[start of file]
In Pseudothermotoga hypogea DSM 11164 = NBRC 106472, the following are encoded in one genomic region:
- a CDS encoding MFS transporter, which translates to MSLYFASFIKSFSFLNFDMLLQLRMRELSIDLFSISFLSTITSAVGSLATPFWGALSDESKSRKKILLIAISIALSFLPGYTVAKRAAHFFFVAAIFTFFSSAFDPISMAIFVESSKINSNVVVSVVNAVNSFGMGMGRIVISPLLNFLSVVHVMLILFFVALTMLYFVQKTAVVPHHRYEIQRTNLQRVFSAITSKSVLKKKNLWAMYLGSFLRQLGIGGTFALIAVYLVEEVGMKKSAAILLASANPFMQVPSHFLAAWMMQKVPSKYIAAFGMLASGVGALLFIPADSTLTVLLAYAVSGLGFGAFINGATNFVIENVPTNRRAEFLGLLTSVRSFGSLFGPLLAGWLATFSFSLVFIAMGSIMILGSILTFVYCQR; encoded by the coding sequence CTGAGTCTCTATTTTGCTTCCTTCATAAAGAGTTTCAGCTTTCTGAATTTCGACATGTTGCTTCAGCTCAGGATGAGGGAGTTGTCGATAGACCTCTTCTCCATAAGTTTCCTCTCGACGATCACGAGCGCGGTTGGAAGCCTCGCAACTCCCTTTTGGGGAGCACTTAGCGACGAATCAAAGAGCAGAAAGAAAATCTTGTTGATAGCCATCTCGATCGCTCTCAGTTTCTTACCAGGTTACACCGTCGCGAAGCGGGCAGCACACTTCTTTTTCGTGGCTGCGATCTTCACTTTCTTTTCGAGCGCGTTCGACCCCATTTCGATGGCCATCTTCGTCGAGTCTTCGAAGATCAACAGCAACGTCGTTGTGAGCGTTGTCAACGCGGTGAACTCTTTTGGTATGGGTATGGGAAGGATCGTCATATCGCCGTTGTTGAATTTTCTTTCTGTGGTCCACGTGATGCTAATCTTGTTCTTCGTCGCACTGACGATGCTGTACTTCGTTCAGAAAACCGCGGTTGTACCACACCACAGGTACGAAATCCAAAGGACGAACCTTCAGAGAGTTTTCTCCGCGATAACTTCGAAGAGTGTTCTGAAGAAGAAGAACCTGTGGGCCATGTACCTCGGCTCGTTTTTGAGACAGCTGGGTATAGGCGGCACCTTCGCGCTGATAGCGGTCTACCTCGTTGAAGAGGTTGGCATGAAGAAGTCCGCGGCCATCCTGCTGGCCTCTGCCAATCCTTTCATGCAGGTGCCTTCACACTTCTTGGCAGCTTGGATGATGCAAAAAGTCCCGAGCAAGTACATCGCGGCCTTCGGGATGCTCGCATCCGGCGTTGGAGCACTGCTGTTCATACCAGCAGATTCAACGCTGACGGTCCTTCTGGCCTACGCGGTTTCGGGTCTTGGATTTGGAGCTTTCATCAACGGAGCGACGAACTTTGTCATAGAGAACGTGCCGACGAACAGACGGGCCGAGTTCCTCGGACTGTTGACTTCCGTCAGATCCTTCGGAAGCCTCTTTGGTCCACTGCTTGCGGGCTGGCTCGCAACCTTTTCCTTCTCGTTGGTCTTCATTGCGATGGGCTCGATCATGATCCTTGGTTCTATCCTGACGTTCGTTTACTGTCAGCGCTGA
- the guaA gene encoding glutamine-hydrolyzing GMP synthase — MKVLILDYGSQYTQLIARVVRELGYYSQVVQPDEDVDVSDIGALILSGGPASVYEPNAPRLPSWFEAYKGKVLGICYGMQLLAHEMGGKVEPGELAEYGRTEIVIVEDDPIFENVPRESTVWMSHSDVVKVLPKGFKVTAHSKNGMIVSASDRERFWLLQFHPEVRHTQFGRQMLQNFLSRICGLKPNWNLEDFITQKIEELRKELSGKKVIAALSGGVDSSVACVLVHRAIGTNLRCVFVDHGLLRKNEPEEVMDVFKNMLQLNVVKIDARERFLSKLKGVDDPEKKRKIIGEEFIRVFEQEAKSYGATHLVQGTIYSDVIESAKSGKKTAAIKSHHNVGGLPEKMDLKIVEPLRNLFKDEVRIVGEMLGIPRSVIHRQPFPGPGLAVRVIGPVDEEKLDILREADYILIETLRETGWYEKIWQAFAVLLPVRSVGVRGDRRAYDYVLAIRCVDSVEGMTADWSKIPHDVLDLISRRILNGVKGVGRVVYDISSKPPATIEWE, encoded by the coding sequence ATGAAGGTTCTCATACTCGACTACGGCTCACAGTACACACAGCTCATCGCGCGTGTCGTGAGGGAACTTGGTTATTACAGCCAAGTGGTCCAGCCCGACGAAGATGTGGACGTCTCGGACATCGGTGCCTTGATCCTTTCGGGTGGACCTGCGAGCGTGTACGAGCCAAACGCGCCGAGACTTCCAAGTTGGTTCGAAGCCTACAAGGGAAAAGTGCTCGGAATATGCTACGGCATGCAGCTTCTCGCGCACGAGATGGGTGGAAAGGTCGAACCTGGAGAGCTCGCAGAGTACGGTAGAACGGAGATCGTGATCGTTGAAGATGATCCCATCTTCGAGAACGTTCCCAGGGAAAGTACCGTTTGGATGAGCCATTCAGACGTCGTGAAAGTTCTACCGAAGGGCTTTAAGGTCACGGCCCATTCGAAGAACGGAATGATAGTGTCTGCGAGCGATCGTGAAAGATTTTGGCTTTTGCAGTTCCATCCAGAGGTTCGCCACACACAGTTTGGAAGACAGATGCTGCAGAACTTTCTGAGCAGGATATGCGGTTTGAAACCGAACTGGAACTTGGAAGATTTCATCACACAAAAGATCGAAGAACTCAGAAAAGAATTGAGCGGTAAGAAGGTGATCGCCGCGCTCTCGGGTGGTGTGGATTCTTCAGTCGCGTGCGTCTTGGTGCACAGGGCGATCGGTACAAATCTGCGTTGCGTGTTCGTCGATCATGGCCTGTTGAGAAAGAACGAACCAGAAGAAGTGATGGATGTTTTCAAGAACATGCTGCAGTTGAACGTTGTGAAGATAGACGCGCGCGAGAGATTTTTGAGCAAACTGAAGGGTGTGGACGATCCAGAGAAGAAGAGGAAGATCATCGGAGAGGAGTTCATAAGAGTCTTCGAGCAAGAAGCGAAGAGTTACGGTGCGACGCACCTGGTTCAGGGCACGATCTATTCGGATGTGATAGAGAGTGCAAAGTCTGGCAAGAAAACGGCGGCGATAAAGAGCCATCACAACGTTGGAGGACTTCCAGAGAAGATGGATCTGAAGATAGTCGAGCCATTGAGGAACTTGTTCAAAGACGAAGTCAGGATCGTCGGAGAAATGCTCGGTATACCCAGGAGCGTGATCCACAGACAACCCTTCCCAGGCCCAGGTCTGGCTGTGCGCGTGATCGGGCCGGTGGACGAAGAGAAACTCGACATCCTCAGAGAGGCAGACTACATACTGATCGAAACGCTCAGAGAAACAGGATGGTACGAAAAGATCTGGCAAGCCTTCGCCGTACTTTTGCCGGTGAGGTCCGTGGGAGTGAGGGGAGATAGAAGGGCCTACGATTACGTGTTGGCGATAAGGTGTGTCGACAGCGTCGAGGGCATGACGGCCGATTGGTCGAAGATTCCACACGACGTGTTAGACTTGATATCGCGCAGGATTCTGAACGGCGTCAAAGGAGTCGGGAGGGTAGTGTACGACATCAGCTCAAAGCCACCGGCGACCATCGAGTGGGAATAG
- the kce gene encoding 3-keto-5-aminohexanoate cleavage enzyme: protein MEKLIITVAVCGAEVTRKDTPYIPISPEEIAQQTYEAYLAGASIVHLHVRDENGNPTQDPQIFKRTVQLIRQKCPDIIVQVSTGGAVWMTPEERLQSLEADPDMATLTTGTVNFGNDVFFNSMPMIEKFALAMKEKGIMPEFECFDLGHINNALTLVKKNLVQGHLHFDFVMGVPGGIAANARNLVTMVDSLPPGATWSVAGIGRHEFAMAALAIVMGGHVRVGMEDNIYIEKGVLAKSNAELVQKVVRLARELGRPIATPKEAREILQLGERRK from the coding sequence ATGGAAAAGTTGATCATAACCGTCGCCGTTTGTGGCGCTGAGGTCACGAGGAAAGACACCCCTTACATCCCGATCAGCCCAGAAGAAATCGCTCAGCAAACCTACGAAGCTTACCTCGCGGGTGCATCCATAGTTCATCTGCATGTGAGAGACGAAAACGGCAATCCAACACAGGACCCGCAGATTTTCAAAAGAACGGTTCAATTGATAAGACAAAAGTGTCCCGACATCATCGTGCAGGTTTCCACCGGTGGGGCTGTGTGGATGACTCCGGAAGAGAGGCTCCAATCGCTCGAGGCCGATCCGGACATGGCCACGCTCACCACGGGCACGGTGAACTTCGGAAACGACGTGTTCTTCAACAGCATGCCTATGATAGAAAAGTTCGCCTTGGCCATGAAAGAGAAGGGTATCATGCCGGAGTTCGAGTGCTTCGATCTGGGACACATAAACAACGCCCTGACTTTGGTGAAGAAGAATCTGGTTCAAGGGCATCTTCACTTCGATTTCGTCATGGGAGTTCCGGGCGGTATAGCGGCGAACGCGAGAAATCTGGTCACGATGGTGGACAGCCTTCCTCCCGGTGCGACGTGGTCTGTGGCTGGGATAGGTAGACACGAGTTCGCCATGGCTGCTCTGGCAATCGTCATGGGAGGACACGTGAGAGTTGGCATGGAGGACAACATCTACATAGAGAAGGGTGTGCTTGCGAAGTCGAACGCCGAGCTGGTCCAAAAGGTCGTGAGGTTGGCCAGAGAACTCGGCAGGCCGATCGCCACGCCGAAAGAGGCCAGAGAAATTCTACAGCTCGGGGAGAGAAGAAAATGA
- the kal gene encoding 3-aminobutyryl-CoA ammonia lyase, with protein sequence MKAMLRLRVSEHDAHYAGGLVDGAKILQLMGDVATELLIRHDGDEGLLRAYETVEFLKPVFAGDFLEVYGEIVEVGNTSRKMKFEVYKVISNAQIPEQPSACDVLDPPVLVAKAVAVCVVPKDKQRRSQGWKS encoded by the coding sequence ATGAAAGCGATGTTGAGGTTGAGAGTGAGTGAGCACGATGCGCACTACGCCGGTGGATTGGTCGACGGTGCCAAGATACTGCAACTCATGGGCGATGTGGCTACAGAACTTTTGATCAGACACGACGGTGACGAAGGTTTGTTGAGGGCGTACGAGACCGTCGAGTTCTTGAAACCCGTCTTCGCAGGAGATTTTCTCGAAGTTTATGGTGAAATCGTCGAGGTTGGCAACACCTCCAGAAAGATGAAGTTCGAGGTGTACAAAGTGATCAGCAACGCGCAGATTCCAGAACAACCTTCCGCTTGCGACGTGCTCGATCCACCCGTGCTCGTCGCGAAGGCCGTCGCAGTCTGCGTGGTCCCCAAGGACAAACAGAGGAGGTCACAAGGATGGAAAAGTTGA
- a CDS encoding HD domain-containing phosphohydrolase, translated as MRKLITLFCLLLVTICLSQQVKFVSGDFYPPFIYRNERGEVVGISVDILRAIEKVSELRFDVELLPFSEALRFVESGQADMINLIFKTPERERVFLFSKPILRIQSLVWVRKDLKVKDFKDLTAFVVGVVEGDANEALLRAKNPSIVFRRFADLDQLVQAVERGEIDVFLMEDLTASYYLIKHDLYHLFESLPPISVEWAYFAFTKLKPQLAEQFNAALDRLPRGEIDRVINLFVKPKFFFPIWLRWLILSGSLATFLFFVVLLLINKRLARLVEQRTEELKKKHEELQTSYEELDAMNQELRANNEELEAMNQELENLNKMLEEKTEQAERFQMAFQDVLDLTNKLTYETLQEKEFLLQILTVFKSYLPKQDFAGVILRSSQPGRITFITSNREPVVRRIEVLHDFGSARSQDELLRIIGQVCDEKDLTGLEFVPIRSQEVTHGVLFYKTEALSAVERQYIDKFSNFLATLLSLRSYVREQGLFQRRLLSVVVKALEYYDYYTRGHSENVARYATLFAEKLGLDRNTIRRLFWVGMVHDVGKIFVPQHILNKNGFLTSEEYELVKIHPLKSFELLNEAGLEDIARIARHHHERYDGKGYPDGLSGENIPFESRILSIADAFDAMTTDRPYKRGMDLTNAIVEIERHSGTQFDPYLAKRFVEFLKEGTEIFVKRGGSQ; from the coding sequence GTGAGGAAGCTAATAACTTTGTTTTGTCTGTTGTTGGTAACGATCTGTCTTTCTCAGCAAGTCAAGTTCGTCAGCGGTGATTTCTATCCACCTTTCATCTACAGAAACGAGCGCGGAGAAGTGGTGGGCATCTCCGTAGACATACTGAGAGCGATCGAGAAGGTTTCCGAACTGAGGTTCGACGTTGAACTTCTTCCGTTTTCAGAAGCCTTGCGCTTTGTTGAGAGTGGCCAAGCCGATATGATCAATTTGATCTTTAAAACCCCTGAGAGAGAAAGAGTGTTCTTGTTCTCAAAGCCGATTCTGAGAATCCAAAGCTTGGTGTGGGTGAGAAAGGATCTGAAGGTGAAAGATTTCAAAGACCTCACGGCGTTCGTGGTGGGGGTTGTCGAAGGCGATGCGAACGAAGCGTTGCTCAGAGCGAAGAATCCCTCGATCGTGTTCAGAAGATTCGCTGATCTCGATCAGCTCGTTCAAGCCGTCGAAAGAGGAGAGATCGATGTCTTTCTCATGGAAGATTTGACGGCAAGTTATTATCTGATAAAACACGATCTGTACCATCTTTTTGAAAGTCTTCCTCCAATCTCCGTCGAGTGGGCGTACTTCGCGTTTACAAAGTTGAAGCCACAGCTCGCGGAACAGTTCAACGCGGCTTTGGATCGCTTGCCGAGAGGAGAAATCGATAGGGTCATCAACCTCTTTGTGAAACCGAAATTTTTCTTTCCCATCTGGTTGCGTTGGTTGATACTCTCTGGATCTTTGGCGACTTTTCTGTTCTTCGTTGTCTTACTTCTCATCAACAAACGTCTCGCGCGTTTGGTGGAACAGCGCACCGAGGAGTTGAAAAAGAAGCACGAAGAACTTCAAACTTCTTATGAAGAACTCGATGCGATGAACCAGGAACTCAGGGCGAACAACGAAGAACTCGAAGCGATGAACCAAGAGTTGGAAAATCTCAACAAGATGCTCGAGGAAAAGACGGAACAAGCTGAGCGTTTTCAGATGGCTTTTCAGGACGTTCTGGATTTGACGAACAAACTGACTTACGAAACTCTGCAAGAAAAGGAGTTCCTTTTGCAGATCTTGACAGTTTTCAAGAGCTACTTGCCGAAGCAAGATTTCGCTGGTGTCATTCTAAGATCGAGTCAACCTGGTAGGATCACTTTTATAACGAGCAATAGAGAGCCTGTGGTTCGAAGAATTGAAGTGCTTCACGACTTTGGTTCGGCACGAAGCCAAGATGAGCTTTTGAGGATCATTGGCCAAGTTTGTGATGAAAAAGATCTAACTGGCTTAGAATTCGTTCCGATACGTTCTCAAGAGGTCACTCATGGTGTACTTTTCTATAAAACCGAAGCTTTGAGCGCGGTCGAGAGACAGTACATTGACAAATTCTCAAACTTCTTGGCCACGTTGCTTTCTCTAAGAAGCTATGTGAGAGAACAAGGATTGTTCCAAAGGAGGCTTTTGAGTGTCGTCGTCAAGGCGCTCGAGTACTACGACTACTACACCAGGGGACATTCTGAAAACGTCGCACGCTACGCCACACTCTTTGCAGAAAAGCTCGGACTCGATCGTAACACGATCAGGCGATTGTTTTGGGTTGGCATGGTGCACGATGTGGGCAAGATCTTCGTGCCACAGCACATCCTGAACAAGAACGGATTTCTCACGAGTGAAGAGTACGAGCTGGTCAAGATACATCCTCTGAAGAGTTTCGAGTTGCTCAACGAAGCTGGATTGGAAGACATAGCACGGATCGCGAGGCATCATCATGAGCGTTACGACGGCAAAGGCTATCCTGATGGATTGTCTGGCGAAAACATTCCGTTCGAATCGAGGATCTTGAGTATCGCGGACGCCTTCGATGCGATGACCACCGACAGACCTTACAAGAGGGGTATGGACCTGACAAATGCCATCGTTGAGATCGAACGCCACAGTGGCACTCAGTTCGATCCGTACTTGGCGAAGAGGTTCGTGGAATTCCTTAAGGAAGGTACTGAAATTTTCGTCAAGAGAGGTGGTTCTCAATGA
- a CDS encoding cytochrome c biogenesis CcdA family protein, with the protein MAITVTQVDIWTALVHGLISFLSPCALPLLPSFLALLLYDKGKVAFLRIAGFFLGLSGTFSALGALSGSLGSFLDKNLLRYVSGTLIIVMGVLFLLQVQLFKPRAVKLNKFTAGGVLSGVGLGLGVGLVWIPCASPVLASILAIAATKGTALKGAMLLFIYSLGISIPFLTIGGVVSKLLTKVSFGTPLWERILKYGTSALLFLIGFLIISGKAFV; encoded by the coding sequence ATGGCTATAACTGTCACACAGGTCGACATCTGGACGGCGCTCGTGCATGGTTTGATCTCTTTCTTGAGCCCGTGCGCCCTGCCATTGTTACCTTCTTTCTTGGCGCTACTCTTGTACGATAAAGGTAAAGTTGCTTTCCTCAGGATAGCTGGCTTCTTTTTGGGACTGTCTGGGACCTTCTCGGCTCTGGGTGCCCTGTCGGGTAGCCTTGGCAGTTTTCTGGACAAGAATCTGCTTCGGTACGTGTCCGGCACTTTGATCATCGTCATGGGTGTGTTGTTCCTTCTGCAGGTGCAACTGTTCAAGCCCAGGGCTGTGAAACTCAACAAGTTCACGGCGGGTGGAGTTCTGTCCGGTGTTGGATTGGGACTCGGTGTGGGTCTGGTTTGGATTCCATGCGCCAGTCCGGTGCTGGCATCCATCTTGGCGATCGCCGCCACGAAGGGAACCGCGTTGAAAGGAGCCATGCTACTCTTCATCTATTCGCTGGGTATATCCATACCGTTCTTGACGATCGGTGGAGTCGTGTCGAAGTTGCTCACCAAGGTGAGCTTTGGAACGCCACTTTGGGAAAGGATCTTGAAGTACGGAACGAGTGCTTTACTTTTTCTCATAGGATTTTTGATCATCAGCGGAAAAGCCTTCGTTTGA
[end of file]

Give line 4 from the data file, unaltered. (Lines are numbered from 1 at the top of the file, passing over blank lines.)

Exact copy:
- the kce gene encoding 3-keto-5-aminohexanoate cleavage enzyme: protein MEKLIITVAVCGAEVTRKDTPYIPISPEEIAQQTYEAYLAGASIVHLHVRDENGNPTQDPQIFKRTVQLIRQKCPDIIVQVSTGGAVWMTPEERLQSLEADPDMATLTTGTVNFGNDVFFNSMPMIEKFALAMKEKGIMPEFECFDLGHINNALTLVKKNLVQGHLHFDFVMGVPGGIAANARNLVTMVDSLPPGATWSVAGIGRHEFAMAALAIVMGGHVRVGMEDNIYIEKGVLAKSNAELVQKVVRLARELGRPIATPKEAREILQLGERRK from the coding sequence ATGGAAAAGTTGATCATAACCGTCGCCGTTTGTGGCGCTGAGGTCACGAGGAAAGACACCCCTTACATCCCGATCAGCCCAGAAGAAATCGCTCAGCAAACCTACGAAGCTTACCTCGCGGGTGCATCCATAGTTCATCTGCATGTGAGAGACGAAAACGGCAATCCAACACAGGACCCGCAGATTTTCAAAAGAACGGTTCAATTGATAAGACAAAAGTGTCCCGACATCATCGTGCAGGTTTCCACCGGTGGGGCTGTGTGGATGACTCCGGAAGAGAGGCTCCAATCGCTCGAGGCCGATCCGGACATGGCCACGCTCACCACGGGCACGGTGAACTTCGGAAACGACGTGTTCTTCAACAGCATGCCTATGATAGAAAAGTTCGCCTTGGCCATGAAAGAGAAGGGTATCATGCCGGAGTTCGAGTGCTTCGATCTGGGACACATAAACAACGCCCTGACTTTGGTGAAGAAGAATCTGGTTCAAGGGCATCTTCACTTCGATTTCGTCATGGGAGTTCCGGGCGGTATAGCGGCGAACGCGAGAAATCTGGTCACGATGGTGGACAGCCTTCCTCCCGGTGCGACGTGGTCTGTGGCTGGGATAGGTAGACACGAGTTCGCCATGGCTGCTCTGGCAATCGTCATGGGAGGACACGTGAGAGTTGGCATGGAGGACAACATCTACATAGAGAAGGGTGTGCTTGCGAAGTCGAACGCCGAGCTGGTCCAAAAGGTCGTGAGGTTGGCCAGAGAACTCGGCAGGCCGATCGCCACGCCGAAAGAGGCCAGAGAAATTCTACAGCTCGGGGAGAGAAGAAAATGA